Runners knee rehab suggestions

Discussion in 'Health, Nutrition, Injuries & Medical Conditions' started by Neil_D, Jun 12, 2017.

  1. Neil_D

    Neil_D
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    Dear Docs,
    I have what has turned into a long term knee irritation which I believe is runners knee that I am hoping you can suggest some self treatment suggestions.
    I am pretty sure it is not a cartilage issue as I don't get any pain when walking around except if I climb a steep hill.
    I caused the problem by not resting an injury on the right knee. That was caused by a twist on a loose pavement stone while avoiding a pedestrian.
    That injury healed after a month but in that time my running must have been favoring the injured knee and caused an injury in the left knee that I have not managed to shift for over 6 months.
    The pain is towards the lower inside edge of the knee, if feels like a tendon issue and only hurts when I run.
    The pain is usually most acute when starting the run, if I can can get past 1km then it starts to ease off but is still there. Going down a slope, or a sudden jar can cause it to start up.
    I think it may be a imbalance in the quad muscle that is causing the knee cap to go off track. What suggestions would you have for self treatment. I find knowledge of how to fix an injury is better than paying to see a physio who can only do what I can do for myself.

    Regards

    Neil
     
  2. Christian Lemburg

    Christian Lemburg
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    Hi Neil,

    I am no doc, but I had a similar issue. For me, foam rolling the inner muscles of the leg (adductors, gracilis, semintendinosus and semimembranosus) solved the issue. I used a black roll, slowly rolling over the muscles, staying at points of hurts, and contracting/relaxing the muscle during the pressure of the roll. It took only 2-3 sessions to get completely rid of the pain, which would not respond to my usual routine of massage and stretching. I guess the trick was in the way how the foam rolling was done - stay 60-90 seconds on spots that hurt, gently contracting/relaxing the muscle some times during the pressure. Maybe you will want to inform yourself about how to work with foam rolling / black roll or similar.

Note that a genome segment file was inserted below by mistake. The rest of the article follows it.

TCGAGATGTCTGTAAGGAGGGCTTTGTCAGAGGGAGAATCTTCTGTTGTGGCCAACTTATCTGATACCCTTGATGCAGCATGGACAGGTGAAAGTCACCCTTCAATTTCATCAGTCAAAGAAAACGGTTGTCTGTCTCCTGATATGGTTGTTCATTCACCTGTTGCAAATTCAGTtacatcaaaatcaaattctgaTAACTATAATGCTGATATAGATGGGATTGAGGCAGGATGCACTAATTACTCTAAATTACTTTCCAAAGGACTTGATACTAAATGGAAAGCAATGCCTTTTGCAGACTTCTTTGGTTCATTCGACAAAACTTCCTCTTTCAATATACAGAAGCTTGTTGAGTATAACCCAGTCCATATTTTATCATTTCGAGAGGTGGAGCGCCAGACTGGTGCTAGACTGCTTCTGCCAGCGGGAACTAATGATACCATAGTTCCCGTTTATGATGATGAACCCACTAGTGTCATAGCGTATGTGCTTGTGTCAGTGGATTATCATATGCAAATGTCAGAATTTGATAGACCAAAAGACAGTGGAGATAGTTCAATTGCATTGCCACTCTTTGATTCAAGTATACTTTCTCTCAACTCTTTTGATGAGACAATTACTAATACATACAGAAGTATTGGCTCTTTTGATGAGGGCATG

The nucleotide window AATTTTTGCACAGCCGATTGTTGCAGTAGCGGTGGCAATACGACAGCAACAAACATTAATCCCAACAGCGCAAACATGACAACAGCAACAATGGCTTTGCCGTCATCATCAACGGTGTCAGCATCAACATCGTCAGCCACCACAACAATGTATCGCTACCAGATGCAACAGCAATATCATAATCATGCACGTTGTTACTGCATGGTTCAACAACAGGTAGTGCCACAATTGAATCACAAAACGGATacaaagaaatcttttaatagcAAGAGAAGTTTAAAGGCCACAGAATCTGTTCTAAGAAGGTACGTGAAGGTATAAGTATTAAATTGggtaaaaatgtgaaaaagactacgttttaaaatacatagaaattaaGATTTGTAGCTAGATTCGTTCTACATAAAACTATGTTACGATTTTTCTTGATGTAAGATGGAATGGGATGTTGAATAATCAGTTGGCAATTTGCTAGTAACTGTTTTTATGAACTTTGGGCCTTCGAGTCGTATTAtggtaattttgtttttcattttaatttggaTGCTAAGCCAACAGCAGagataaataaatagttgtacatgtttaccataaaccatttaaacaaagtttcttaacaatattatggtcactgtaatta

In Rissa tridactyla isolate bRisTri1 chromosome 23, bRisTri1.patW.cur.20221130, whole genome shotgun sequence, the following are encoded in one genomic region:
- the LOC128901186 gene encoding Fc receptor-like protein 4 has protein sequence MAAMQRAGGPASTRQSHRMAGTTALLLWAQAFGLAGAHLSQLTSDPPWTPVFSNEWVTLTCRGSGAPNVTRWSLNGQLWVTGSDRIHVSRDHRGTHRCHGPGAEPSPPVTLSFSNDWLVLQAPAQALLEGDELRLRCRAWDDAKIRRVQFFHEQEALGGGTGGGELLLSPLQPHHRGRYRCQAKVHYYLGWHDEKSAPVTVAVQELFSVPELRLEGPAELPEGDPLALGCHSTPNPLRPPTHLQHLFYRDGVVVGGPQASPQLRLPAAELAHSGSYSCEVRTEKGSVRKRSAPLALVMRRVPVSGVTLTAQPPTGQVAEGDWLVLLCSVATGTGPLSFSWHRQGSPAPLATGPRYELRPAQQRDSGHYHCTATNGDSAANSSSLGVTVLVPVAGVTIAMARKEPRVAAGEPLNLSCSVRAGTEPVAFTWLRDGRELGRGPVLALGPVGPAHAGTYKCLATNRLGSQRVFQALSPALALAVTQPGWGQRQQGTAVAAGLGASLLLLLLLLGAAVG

From my reasoning, your injury is clearly muscular, as it gets better with activity, and reacts with cramping to sudden high loads. So any type of trigger point massage or foam rolling / myofascial release should help. The pain at the tendon insertion is just a symptom of an overloaded, cramped muscle.

    www.triggerpoints.net has a good overview of the anatomy of your problem under "anteromedial knee pain", see http://www.triggerpoints.net/symptom/anteromedial-knee-pain .

    Good luck,

    Christian
     
  3. Neil_D

    Neil_D
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    Hi Christian,
    I had the foam roller working on my legs today. I did notice that the quad muscle on the outer side felt more painful than that on the other leg, it may be that it is a lot tighter.
    I have been trying to get down to the gym a few times a week to do a variety of leg exercises, extensions, curls, lunges, etc then followed by the roller.
    I'll give it a few weeks to see if I have an improvement. It is very frustrating when you have an imbalance issue and you can't pinpoint it. Running is my real passion and being injured for this length of time not good for confidence.

    Regards

    Neil
     
  4. migangelo

    migangelo
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    Neil,

    You certainly make it sound like a muscle imbalance but from where? If you want I can reach out and see what help is around you. From clinicians to trainers that use exercise and teach you to help yourself instead of depending on them.

    Let me know or look for yourself. Rehab2performance.com
     

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  5. Neil_D

    Neil_D
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    Hello Mike,
    I'm doing some exercises that were recommended for patella tendon soreness that consist of eccentric knee bends on a sloping surface so that your heels are higher than your toes. I can see why they do this as it takes the loading off the calves and throws it onto the quads.
    So, you start off by putting your weight on the bad leg, lowering yourself down as slow as possible until the knee is at 90 degrees. Transfer they weight onto the good leg then push back up, then repeat. Wow did that make my quads sore, they must have been weaker than I thought.
    I got on the roller a couple of days later and ouch, the muscles were tender. I've been doing them for around 8 days now and it's feeling stronger and slightly better.

    Regards

    Neil
     
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  6. migangelo

    migangelo
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    Sounds good. Remember the body works as a whole, not in parts. Don't focus on one and forget to integrate the whole
     

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